The PowerBook G3 Mid 1999 brought about significant changes, including the shift to only one drive bay, one PC Card slot, and the elimination of the ADB port. The keyboard received a facelift, adopting a translucent brown (or as Apple calls it, bronze) plastic design. Notably, it was the last PowerBook with built-in SCSI support and the first to embrace New World ROMs.

Despite its popularity, the PowerBook G3 14.1-inch Mid 1999 faced discontinuation on February 16, 2000, marking the end of an era. Interestingly, the 333 MHz model faced competition from its predecessor, the 300 MHz PowerBook G3 Series II, as the older model occasionally outperformed it due to a larger (1 MB vs. 512 MB) and faster (2:1 vs. 2.5:1) Level 2 cache.

Today, 24 years later the PowerBook G3 14.1-inch Mid 1999 stands as a nostalgic reminder of Apple’s early days in the computer industry. Its sleek design, innovative features, and powerful performance paved the way for future generations of laptops. As we reflect on the impact of this iconic device, it serves as a testament to Apple’s enduring commitment to pushing the boundaries of technology and setting new standards in the world of computing.

PowerBook G3 14.1-inch Mid 1999
Source: wikipedia.org – PowerBook G3 14.1-inch Mid 1999

PowerBook G3 14.1-inch Mid 1999 Details

IntroducedMay 10, 1999
DiscontinuedFebruary 16, 2000
Model IdentifierPowerBook1,1
Model NumberM5343
Order NumberM7304LL/A (333 MHz)
M7308LL/A (400 MHz)
Original Price$2,499
$3,499
ColorsDark Grey
Weight5.9 Ibs.
2.676 KG
Dimensions1.6” H x 12.7” W x 10.4” D
4.06 cm H x 32.25 cm W x 26.41 cm D

PowerBook G3 Lombard Tech Specs

Processor

ProcessorPowerPC 750 G3
Processor Speed333 MHz
400 MHz
Architecture32-bit
Number of Cores1
System Bus66 MHz
Cache64 KB L1
512 KB L2 (333 MHz)
1 MB backside L2 (400 MHz)

Storage & Media

Storage4 GB
6 GB
10 GB
Media1 – 24x CD-ROM or 2x DVD-ROM (Tray-loading)

Memory

Built-in Memory64 MB
Maximum Memory384 MB (Apple)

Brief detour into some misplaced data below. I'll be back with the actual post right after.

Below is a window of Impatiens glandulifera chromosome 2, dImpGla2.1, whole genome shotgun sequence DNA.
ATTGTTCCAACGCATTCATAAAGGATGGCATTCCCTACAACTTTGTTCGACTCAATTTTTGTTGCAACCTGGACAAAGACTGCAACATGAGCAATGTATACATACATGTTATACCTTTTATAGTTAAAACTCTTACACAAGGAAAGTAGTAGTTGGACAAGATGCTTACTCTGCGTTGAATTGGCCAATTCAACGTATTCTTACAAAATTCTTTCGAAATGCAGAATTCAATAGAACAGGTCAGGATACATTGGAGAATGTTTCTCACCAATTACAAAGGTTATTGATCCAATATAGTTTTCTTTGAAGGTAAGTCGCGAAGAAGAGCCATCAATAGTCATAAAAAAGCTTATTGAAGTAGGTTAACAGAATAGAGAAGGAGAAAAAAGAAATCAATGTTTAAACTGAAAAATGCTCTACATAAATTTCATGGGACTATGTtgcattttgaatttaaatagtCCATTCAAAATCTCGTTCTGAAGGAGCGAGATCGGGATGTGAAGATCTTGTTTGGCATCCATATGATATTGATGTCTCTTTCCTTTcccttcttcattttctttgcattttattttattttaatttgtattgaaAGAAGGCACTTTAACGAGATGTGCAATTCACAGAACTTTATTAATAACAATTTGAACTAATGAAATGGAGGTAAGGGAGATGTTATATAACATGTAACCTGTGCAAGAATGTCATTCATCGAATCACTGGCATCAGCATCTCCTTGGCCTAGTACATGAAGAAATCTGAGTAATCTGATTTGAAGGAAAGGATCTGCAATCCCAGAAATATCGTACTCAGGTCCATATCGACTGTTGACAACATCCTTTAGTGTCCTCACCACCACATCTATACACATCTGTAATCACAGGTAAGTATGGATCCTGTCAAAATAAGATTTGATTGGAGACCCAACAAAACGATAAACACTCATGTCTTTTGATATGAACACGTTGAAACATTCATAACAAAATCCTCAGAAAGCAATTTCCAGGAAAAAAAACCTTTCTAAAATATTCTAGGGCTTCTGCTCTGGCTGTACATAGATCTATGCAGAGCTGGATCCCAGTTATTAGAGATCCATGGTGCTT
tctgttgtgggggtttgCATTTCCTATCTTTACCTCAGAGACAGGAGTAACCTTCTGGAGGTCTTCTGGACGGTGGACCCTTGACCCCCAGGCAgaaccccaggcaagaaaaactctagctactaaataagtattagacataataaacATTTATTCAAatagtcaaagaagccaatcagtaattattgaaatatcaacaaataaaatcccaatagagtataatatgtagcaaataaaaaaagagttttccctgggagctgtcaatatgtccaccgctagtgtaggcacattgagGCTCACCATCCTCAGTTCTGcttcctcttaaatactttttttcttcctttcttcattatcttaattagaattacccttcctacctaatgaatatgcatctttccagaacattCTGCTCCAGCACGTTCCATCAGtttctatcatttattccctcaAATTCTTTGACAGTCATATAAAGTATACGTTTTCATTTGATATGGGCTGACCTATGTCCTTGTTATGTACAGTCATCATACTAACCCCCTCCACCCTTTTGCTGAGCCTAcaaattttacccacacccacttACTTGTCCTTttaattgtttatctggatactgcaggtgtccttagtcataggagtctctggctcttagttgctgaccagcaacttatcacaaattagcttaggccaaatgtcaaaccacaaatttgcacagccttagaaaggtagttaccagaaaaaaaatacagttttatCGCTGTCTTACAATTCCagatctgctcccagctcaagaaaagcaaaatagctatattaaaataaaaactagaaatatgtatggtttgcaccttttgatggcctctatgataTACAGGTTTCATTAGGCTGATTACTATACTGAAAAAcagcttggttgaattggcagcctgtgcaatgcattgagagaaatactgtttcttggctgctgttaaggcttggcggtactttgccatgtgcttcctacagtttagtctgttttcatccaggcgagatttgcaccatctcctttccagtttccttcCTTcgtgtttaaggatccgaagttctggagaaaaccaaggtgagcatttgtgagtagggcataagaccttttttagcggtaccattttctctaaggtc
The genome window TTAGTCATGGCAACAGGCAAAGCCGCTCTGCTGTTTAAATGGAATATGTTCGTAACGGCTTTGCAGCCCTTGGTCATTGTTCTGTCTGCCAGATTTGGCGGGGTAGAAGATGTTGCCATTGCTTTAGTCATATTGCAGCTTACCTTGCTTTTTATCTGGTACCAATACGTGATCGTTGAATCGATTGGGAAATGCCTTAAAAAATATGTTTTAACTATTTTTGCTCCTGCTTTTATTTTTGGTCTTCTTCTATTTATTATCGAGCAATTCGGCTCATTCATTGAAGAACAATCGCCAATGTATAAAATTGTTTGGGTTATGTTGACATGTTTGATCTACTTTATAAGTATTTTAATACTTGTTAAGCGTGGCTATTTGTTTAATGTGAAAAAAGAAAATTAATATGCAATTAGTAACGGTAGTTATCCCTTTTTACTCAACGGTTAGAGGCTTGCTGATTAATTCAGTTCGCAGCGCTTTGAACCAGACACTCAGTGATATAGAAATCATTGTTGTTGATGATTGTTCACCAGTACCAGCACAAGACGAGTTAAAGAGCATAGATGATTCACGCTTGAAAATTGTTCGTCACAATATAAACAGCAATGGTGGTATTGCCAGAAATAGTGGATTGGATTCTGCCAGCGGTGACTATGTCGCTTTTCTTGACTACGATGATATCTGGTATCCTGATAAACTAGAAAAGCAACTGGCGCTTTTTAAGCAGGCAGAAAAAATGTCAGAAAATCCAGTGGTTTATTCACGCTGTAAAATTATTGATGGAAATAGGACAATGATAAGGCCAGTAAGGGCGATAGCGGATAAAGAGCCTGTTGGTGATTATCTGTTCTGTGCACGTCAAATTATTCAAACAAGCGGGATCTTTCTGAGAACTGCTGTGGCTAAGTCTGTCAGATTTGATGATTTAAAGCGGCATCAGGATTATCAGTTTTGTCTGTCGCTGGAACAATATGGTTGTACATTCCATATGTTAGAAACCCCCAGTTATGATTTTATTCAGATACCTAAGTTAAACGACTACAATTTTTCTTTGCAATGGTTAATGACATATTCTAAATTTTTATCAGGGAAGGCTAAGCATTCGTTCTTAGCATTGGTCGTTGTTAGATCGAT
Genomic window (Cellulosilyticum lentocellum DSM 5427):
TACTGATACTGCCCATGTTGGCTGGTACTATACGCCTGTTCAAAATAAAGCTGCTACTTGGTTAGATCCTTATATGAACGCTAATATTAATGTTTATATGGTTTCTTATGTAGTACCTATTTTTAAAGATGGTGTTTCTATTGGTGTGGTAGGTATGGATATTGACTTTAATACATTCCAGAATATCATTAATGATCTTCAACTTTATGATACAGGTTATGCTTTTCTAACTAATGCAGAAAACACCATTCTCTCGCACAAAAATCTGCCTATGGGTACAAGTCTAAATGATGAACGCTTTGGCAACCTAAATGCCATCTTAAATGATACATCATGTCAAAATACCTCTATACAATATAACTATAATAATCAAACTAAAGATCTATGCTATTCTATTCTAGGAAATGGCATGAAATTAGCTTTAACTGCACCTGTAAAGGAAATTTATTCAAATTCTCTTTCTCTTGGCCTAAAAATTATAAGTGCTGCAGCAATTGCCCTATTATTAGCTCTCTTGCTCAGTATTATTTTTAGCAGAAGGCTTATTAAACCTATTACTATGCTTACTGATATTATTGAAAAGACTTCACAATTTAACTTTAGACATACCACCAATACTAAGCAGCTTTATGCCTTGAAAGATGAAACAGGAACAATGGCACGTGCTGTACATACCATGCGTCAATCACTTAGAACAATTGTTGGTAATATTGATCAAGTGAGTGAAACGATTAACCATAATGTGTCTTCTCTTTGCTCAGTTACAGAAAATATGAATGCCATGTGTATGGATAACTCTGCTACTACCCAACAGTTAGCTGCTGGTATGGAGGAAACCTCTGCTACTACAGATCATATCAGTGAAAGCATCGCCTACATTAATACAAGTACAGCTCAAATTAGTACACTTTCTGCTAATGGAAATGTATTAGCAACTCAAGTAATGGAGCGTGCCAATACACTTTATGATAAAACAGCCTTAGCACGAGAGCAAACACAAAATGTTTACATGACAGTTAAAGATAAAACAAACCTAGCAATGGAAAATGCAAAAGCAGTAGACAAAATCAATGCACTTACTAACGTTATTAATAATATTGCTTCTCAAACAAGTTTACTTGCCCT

512 MB (Actual)
Memory Slots2 – PC66 3.3V 144-pin SO-DIMM
Minimum Speed10 ns
Interleaving SupportNo

Display

Built-in Display14.1″ Color TFT Active Matrix Display
Resolutions640 x 480
800 x 600
1024 x 768

Graphics

Graphics CardATI Rage Pro LT
Graphics Memory8 MB
Display Connection1 – VGA
1 – S-Video
Display ModesDual display extended and video mirroring
External ResolutionNone

Expansion

Expansion Slots1 – Type I or II
Hard Drive InterfaceATA-2
Bays2 – PowerBook Media Bays (1999/2000)

Connections

Wi-FiNone
Ethernet10/100BASE-T (RJ-45)
Modem56k
BluetoothNone
Infrared1 – 4 Mbps
ADB1 – Internal for Trackpad
SerialNone
SCSI1 – HDI-30
USB2 – 12 Mbps
Audio In1 – 3.5-mm analog input jack
1 – Built-in microphone
Audio Out1 – 3.5-mm analog output jack
2 – Built-in speakers
Display1 – VGA
1 – S-Video
Security Slot1 – Kensington cable lock

Keyboard and trackpad

KeyboardBuilt-in Full-size 77-key (U.S.) or 78-key (ISO) incl. 12 function and 4 arrow keys
TrackpadBuilt-in Solid-state trackpad (Tap, double-tap, and drag)

Software

Original OSMac OS 8.6
Maximum OSMac OS X 10.3.9
FirmwareMacintosh ROM
Bundled SoftwareNone

Power

System Battery50 Wh Lithium-Ion (M7318)
Backup BatteryPowerBook G3 Backup Battery (922-3329)
Battery Life5 hours on one battery
10 hours on two batteries
Maximum Continuous Power45 W
Line Voltage100-240 V AC
Power Adapter45 W AC (M4402)

Further Reading and References

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Disclaimer: The data presented in this article is under continuous development and has been manually collected from various sources based on their availability. The author of this article may revise this dataset as additional research is conducted and reviewed. Please note that the information is provided “as is” and “as available” without express or implied warranties. The author cannot be held responsible for any omissions, inaccuracies, or errors in the published information. Any warranties relating to this information are hereby disclaimed.

Last updated: January 14, 2024